4. Seri
    January 27, 2013, 9:54 am

    I am very surprised to learn about the ice dam problems that people in Minnesota have faced. I grew up in a very cold area, but have never heard anyone mention anything about this or a similar issue within their attic. I am curious if this is also a problem that is slightly caused by the shape of the roof itself.

  5. gary havens
    February 1, 2013, 10:17 pm

    How does adding insulation help prevent ice dams? However thick, the insulation doesn’t prevent air flow up and through it. Right? Insulation doesn’t prevent air flow, sealing attic bypasses prevents air flow. Thus, even a completely uninsulated attic, but one with all attic bypasses sealed from upward drafting warm/moist air from the living spaces, with proper passive ventilation within the attic itself … that’s what prevents ice dams, right?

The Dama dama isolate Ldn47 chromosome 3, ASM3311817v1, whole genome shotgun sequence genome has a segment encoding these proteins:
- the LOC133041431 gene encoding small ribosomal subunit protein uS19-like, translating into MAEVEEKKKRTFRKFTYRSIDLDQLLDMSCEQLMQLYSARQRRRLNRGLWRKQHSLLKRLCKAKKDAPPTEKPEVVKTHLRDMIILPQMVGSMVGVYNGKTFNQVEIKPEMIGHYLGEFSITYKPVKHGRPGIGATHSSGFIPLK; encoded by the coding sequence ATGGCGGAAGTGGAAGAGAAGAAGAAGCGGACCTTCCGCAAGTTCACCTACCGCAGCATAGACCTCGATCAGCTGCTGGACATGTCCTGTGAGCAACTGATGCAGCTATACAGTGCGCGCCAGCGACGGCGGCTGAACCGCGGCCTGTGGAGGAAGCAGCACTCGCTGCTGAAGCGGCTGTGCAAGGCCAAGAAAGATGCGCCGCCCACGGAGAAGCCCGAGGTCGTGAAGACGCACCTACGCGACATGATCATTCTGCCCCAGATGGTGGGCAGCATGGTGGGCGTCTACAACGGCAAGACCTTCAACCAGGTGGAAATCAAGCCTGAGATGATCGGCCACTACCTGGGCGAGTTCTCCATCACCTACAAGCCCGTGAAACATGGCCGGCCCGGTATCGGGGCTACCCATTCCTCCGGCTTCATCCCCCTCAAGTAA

I haven’t read all the links, but another reason not to use attic fans is that they will draft fires upward. I am sure that’s true for what are called “whole house fans.” What say you all?

  6. Reuben Saltzman
    February 2, 2013, 7:25 am

    Gary – while attic bypasses are a very important part of ice dam prevention, insulation is also critical. Think about is this way: the insulation is a thick wool sweater.

    If you go outside on a cold, windy day with just a thick wool sweater on, the wind will cut right through it and you’ll freeze. Put a windbreaker over your sweater, and you’ll be fine. The windbreaker is the equivalent of sealing your attic bypasses. If you wear the windbreaker alone on a cold, windy day… you’ll freeze.

    Insulation and air sealing work together.

    As for the attic fans, I suppose they could help fires draft upwards, same thing with whole house fans… but so could any exhaust fan. I guess I wouldn’t focus too much on that aspect.